This style is interesting in that it utilizes a prince line combined with the hourglass “X” silhouette and gigot sleeves.

Illustrations are useful but nothing beats the real thing. Here’s some examples of extant evening gowns from the high 90s:

Evening Gown, c. 1895; Metropolitan Museum of Art (1979.346.59a, b)

Rear View

And for some close-ups of the shoulder/sleeve:

Close-Up Of Shoulder

Shoulder Detail

Why do these shoulders give off a Dynasty 1980s vibe? 🙂 Below is something a little different with a different sleeve color and fabric:

Evening Dress, c. 1895; Nordiska Museet

The black velvet sleeves offer an interesting contrast to the silk bodice and skirt not only in colors, but also in luster. The sleeves seems to suck up all the light around them while the silk skirt and bodice do just the opposite. The gown pictured below also does a similar thing although it’s a bit muted:

Worth, Evening Dress, c. 1896 – 1897; Galleria del Costume di Palazzo Pitti via Europeanafashion

Here we have a contrast between the brown velvet bodice inserts and the gold silk bodice and skit. The eye is definitely drawn towards the bodice and by extension, the face. The circa 1893 gown design by Maison Worth below also offers an interesting contrast:

Worth, Evening Ensemble Dress, 1893; Metropolitan Museum of Art (2009.300.622a–c)

The silver gray and gold floral design skirt and outer bodice make an interesting contrast to the red silk inner bodice and skirt insert panels. Here the contrast is between colors rather than luster. Now for something a bit different, there’s this circa 1895 gown design by Maison Rouff:

Maison Rouff, Evening Dress, c. 1895; Metropolitan Museum of Art (2009.300.2339a, b)

Three-Quarter Rear View

And again, there’s contrast but this time between the ecru lace skirt and ivory silk bodice, also trimmed in ecru-colored lace- here the contrast is between textures. Also, the cut of the bodice is interesting, more reminiscent of an 18th Century design with its waistcoat silhouette. Finally, we see an inversion of the velvet/silk contrast theme in this circa 1887 gown, also from Maison Rouff:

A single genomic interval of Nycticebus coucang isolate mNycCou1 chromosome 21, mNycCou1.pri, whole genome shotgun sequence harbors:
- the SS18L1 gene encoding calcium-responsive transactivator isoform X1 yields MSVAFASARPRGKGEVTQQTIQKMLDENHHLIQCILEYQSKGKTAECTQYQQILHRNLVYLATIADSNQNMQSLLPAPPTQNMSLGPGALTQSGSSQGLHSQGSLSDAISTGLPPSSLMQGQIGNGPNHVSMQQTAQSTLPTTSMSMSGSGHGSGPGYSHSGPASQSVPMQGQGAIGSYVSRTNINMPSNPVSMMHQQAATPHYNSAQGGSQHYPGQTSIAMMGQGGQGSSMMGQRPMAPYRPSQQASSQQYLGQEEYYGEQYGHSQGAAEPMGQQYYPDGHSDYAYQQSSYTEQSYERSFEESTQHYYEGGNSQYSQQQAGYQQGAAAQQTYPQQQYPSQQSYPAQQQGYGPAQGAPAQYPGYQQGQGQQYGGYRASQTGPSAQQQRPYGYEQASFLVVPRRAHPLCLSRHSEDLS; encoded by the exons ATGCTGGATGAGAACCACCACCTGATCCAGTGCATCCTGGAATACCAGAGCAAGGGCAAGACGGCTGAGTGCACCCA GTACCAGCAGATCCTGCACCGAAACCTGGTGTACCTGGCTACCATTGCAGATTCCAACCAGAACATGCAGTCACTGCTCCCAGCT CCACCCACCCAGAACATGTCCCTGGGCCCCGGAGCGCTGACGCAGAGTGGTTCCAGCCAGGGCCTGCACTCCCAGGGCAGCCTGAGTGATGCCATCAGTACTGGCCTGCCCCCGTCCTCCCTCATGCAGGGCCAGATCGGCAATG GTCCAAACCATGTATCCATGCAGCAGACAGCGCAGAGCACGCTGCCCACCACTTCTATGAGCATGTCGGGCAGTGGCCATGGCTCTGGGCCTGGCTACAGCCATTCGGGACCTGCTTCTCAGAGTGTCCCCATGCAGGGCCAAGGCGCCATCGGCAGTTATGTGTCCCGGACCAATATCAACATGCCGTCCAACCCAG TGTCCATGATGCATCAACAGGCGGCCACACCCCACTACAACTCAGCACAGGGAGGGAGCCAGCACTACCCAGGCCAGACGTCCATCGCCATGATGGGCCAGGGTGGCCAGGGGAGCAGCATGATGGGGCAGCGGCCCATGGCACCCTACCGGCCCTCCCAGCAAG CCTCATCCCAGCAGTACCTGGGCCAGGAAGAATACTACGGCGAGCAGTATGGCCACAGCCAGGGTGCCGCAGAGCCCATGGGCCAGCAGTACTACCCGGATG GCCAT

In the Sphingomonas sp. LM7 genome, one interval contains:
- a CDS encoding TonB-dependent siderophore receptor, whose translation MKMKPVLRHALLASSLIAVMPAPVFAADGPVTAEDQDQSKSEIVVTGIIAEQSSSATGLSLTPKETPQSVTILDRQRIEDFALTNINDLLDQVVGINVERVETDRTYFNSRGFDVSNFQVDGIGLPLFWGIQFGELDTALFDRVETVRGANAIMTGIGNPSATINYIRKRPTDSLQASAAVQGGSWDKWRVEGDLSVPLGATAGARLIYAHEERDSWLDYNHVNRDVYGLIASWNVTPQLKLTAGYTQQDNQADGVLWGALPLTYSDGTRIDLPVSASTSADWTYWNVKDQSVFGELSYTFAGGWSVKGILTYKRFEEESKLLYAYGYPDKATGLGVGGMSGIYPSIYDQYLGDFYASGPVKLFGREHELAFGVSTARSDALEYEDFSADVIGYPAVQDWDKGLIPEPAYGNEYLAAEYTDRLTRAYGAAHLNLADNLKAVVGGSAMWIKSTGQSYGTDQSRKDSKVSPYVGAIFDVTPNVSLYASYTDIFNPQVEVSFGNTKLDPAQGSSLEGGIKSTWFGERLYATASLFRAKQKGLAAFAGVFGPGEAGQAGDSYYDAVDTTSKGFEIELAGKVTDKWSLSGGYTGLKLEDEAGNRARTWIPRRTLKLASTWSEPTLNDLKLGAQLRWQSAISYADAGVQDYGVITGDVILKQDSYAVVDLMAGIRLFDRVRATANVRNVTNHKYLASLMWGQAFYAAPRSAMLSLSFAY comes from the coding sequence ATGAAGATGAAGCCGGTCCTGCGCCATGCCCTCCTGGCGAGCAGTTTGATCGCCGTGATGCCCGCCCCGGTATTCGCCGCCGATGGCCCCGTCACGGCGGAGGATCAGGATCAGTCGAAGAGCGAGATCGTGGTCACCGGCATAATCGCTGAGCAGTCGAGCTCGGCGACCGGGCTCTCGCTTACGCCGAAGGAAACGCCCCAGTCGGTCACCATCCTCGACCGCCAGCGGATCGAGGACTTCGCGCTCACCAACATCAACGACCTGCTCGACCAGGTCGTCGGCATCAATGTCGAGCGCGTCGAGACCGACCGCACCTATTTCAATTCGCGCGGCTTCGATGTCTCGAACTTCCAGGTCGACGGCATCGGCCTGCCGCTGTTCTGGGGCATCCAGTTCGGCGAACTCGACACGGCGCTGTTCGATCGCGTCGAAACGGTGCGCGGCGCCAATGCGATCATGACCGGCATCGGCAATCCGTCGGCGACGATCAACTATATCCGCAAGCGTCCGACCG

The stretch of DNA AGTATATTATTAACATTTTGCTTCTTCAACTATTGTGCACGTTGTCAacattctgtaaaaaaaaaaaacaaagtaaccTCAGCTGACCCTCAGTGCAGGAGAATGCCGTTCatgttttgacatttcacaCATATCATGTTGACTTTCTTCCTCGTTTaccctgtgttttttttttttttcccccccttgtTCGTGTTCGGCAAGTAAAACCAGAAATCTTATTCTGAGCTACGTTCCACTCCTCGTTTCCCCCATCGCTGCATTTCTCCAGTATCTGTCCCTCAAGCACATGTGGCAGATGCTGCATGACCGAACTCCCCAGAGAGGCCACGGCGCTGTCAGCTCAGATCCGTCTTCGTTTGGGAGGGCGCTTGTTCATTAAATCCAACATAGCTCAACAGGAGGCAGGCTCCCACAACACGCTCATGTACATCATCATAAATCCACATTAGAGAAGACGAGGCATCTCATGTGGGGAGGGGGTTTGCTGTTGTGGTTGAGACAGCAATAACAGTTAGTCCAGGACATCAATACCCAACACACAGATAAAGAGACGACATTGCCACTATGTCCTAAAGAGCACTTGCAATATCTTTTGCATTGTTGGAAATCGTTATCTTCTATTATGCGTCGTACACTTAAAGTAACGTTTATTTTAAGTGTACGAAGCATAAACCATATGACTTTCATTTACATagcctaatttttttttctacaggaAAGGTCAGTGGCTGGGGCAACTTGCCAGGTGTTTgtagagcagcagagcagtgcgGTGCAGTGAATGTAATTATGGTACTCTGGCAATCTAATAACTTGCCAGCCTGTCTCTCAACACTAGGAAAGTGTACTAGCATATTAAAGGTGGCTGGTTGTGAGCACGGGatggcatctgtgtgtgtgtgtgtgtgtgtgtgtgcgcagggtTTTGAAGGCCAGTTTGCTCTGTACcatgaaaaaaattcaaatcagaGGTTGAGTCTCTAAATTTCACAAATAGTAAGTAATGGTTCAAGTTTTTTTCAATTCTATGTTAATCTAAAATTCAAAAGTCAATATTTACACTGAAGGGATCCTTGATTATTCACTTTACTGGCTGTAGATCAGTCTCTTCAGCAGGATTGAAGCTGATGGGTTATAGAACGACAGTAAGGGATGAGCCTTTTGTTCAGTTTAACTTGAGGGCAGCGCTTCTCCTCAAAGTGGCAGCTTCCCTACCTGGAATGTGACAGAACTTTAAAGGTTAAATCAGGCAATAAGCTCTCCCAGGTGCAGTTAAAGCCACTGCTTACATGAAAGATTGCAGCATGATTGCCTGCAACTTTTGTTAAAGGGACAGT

Maison Rouff, Evening Dress c. 1897; Metropolitan Museum of Art (2009.300.332a, b)

Three-Quarter Rear View

With the above gown, the skirt and outer bodice is made from a salmon/peach silk velvet combined with a gold/champagne belt and under bodice. However, most of the gown is dominated by the salmon/peach silk velvet while the gold/champagne belt and under bodice give a pop of color. Also, the bodice is small in relation to the skirt with the skirt dominating. The above is only a small sampling of the variety of evening gowns that existed but it should give an idea of some of the period aesthetics. Stay tuned for more posts! 🙂

A Cape From Maison Pingat

Capes were a major fashion during the 1890s and were made both for exclusive haute couture as well as the mass market. Below is one example of a cape made by Maison Pingat sometime circa 1891-1893:

Pingat, Cape, c. 1891-1893; Metropolitan Museum of Art (C.I.60.6.8)

A look at the interior.

Side Profile

This case is constructed out of black silk velvet with fur trim and panels of silver metallic beading running along the collar, front, and back. In many respects, it’s reminiscent of decoration found on church vestments. The use of a wide strip of fur trim on the front is interesting in that it appears to be a fixed panel with two separate arm openings. We would have loved to be able to examine the construction more closely because it certainly seems to be a bit more sophisticated design than what one usually sees with capes.

Rear View

The Label.

Here’s a good look at the silk lining fabric.

Close-up of the bead embroidery.

It would appear that the beading panels were constructed separately and applied as applique panels. This design utilizes a dark black ground to show off the beading which takes center stage, drawing the eye towards the center and neckline. It’s definitely a major showpiece and bears further study. We hope you’ve enjoyed this brief look at one of Pingat’s masterpieces.

Black As A Fashion Color Revisited…

Our recent post on the subject of black as a dress color prompted me to do a little more digging into the role of black in styles of the 1880s and 90s so here we go… 🙂


In the course of researching the use of black dresses for other than mourning wear, we were struck that there aren’t many extant black dresses/gowns in pure black. On the other hand, one sees black frequently used in combination with another color or colors with black being predominant. The utility of black as a dress color is commented on in the June 1892 issue of Demorest’s Family Magazine which notes in its commentary on current fashions that: